Populism has been on the rise across a number of advanced economies, while key Latin American economies, ironically, are moving away from populist economic policies to embrace free-market and pro-business reforms. Templeton Global Macro explains how Latin America’s experience with populism has important lessons and warnings for the developed world to consider at a time when orthodox economic policymaking appears to be at risk of falling out of favor.
While populism can mean different things to different people, we use the term to describe policies that promise rapid solutions to problems, often economic in nature, without the pain that typically accompanies more orthodox prescriptions. Traditional policy advice has been to address macroeconomic imbalances using a macroeconomic toolkit consisting, but not restricted to, prudent fiscal and monetary policies, openness to trade, deregulation and a movement toward greater global economic integration.
Populism has been on the rise. Dr. Michael Hasenstab explains the drivers of rising populism and analyzes the potential political and economic consequences.
Dr. Hasenstab discusses why he believes Brazil and Argentina may be on the brink of a “golden era” after a decade-long failed experiment with populism.
Dr. Hasenstab reveals why the recent turnaround stories from Latin America offer compelling investment opportunities today and where his team is finding value in other emerging markets.
We’re optimistic on the outlook for Latin America as the region departs from a decade of failed populism and moves toward more orthodox policy.
Michael Hasenstab, Ph.D.
Executive Vice President, Portfolio Manager,
Chief Investment Officer
Templeton Global Macro
We analyze the experience of Latin American countries over the last several years. We focus mainly on three countries that had embraced populist economic policies: Argentina, Brazil and Venezuela. The former two have recently reversed course, whereas the latter has not. We think comparing their experiences holds some valuable lessons for any policymakers currently at risk of being seduced by the sirens’ song of populism.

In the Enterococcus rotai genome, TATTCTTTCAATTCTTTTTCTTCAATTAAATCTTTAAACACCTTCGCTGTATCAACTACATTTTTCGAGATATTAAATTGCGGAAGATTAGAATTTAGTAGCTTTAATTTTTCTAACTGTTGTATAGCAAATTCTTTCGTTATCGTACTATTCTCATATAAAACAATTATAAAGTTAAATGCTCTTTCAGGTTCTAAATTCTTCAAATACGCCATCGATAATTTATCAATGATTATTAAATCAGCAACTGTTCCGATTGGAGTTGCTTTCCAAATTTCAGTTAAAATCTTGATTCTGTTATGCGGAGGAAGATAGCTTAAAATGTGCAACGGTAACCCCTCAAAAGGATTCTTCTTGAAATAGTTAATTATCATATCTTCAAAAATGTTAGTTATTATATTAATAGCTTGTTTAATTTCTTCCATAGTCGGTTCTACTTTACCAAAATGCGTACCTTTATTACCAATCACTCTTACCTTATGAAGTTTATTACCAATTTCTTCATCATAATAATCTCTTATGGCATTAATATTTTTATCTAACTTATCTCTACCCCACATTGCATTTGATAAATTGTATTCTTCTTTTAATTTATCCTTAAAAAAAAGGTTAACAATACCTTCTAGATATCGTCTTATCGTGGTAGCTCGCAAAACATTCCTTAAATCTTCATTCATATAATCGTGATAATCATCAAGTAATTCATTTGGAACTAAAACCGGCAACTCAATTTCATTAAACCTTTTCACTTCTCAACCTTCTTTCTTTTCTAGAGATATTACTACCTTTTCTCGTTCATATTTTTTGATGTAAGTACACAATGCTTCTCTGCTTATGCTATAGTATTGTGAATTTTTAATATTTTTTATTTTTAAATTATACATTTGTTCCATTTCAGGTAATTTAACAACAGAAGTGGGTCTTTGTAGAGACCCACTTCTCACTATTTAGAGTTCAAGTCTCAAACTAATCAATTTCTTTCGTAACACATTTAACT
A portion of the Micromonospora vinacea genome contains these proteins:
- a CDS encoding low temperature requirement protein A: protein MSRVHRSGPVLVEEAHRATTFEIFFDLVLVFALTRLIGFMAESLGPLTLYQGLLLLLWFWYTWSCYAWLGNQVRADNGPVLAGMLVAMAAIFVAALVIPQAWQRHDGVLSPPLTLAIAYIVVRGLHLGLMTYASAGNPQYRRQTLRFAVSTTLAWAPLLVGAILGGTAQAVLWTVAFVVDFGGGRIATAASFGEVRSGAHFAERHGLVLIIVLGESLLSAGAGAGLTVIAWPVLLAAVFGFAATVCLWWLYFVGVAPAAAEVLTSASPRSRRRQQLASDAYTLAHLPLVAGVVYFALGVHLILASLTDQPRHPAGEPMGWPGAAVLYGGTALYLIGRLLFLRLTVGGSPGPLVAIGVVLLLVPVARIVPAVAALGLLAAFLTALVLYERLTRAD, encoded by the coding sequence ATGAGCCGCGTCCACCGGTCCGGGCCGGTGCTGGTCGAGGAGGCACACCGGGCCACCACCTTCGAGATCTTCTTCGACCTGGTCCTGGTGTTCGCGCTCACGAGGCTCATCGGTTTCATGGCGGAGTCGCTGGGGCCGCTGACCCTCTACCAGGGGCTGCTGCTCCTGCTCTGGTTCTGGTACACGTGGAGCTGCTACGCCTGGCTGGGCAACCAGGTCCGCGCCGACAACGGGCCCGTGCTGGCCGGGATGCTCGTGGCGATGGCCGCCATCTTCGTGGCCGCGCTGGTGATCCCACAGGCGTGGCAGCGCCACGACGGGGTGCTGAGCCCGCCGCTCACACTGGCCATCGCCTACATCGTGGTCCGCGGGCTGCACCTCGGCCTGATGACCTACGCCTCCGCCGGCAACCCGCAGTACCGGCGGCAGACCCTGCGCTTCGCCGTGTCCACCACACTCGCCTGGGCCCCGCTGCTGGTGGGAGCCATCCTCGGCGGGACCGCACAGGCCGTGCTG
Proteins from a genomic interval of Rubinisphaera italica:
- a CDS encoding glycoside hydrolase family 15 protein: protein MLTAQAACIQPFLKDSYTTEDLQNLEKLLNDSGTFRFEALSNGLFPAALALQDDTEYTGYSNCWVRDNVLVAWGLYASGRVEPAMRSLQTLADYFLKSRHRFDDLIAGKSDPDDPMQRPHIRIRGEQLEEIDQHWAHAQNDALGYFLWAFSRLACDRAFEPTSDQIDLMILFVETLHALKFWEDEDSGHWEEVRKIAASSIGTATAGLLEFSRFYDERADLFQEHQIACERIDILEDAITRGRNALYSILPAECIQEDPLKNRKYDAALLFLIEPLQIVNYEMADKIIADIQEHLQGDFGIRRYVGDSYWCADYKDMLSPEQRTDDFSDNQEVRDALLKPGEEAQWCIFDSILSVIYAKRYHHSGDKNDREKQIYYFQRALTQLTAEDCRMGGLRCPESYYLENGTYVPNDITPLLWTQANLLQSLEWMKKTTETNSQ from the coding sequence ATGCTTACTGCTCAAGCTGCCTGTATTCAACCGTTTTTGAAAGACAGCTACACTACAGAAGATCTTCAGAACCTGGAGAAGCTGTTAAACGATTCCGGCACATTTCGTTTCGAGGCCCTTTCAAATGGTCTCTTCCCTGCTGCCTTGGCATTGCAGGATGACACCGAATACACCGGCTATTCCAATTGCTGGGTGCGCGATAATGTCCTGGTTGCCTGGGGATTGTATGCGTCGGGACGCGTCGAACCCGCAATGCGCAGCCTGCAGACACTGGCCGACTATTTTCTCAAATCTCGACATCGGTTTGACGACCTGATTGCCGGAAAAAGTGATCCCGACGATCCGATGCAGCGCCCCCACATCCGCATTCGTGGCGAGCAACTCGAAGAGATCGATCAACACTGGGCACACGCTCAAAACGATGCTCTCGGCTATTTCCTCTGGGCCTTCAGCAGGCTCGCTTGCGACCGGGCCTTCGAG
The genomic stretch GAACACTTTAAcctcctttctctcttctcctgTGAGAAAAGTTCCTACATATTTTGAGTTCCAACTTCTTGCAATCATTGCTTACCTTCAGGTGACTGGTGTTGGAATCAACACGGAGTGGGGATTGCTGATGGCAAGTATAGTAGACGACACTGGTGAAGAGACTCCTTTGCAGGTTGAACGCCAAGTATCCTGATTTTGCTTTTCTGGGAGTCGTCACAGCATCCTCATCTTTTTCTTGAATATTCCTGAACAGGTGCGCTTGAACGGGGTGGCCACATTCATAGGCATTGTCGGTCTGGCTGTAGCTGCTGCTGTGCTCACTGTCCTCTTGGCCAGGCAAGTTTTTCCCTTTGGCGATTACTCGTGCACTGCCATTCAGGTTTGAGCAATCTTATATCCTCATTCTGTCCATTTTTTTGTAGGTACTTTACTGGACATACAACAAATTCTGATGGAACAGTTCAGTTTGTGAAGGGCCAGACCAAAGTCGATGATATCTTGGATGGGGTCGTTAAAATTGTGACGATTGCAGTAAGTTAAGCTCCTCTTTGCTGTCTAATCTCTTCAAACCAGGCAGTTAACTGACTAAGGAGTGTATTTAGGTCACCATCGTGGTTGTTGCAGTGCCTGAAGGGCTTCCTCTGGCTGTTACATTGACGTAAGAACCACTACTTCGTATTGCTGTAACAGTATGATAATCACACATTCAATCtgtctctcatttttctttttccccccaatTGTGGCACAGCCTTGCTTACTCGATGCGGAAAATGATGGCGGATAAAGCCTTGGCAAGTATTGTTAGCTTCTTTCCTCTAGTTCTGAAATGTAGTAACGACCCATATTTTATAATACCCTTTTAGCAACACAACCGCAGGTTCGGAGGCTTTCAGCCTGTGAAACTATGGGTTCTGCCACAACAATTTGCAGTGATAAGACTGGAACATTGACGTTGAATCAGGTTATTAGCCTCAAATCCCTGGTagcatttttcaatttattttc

Of course, advanced economies are in a much stronger position than the countries covered in this paper, in terms of both macroeconomic fundamentals and institutions. However, we believe that the economic consequences of misguided policies would be qualitatively similar. In a situation where the temptation of protectionist policies, in particular, is strong, we believe therefore that this analysis can offer some useful guidance. In addition, this paper underscores the potential attractiveness of investment opportunities in Argentina and Brazil and, more generally, of countries with solid, orthodox macroeconomic policies.
We summarize key sections of the paper below.
Exhibit 1 summarizes the experiences of four Latin American countries, three of which (Argentina, Brazil and Venezuela) were lured into the trap of populist policies, whereas one was not (Colombia). All of these countries were hit to varying degrees by the end of the commodity supercycle, and their ability to sustain their respective policy frameworks was tested—those that turned to populism were found wanting. Exhibit 1 provides a snapshot of the kinds of measures deployed by the more interventionist governments.
|Source: Templeton Global Macro. As of 2016 for Argentina, 2015-2016 for Brazil, and the present for Venezuela and Colombia.|
|Foreign Exchange (FX) Controls and Manipulation|
|Over-Ambitious Social Programs|
|Meddling in Private Sector|
In all three countries that followed populist policies, such policies have brought about significantly adverse consequences: Inflation rose to high levels, the economic system was severely distorted, productivity growth suffered, manipulation of the exchange rate combined with high inflation caused a significant appreciation of the real exchange rate (which undermined competitiveness), and in some cases public debt expanded rapidly.
The damage that was inflicted on these economies by the drift away from prudent macro policies is in the process of being reversed in Argentina and Brazil; the experience of Venezuela, which has refused to follow this path, speaks for itself. Exhibit 2 provides a snapshot of the damage suffered by the different countries, with Colombia being the outlier in that it maintained prudent policies.
|Source: Templeton Global Macro.|
|Real Exchange Rate Over-Appreciation|